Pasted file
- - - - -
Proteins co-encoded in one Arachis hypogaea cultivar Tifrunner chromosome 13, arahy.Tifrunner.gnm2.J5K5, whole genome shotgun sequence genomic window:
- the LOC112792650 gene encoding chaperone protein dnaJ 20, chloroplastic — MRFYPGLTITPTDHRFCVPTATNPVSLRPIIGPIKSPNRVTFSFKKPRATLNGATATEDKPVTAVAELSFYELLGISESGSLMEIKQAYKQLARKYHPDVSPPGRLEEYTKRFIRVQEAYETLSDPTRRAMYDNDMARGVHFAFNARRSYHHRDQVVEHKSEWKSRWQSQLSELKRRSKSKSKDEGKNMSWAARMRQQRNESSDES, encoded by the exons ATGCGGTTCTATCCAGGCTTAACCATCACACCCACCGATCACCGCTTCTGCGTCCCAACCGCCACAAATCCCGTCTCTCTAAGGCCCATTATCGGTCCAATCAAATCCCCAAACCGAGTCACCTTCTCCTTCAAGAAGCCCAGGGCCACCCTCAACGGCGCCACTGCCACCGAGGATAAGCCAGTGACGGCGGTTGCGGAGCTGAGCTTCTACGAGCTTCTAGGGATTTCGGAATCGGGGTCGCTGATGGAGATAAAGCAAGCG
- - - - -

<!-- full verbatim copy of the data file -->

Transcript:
Proteins co-encoded in one Arachis hypogaea cultivar Tifrunner chromosome 13, arahy.Tifrunner.gnm2.J5K5, whole genome shotgun sequence genomic window:
- the LOC112792650 gene encoding chaperone protein dnaJ 20, chloroplastic — MRFYPGLTITPTDHRFCVPTATNPVSLRPIIGPIKSPNRVTFSFKKPRATLNGATATEDKPVTAVAELSFYELLGISESGSLMEIKQAYKQLARKYHPDVSPPGRLEEYTKRFIRVQEAYETLSDPTRRAMYDNDMARGVHFAFNARRSYHHRDQVVEHKSEWKSRWQSQLSELKRRSKSKSKDEGKNMSWAARMRQQRNESSDES, encoded by the exons ATGCGGTTCTATCCAGGCTTAACCATCACACCCACCGATCACCGCTTCTGCGTCCCAACCGCCACAAATCCCGTCTCTCTAAGGCCCATTATCGGTCCAATCAAATCCCCAAACCGAGTCACCTTCTCCTTCAAGAAGCCCAGGGCCACCCTCAACGGCGCCACTGCCACCGAGGATAAGCCAGTGACGGCGGTTGCGGAGCTGAGCTTCTACGAGCTTCTAGGGATTTCGGAATCGGGGTCGCTGATGGAGATAAAGCAAGCG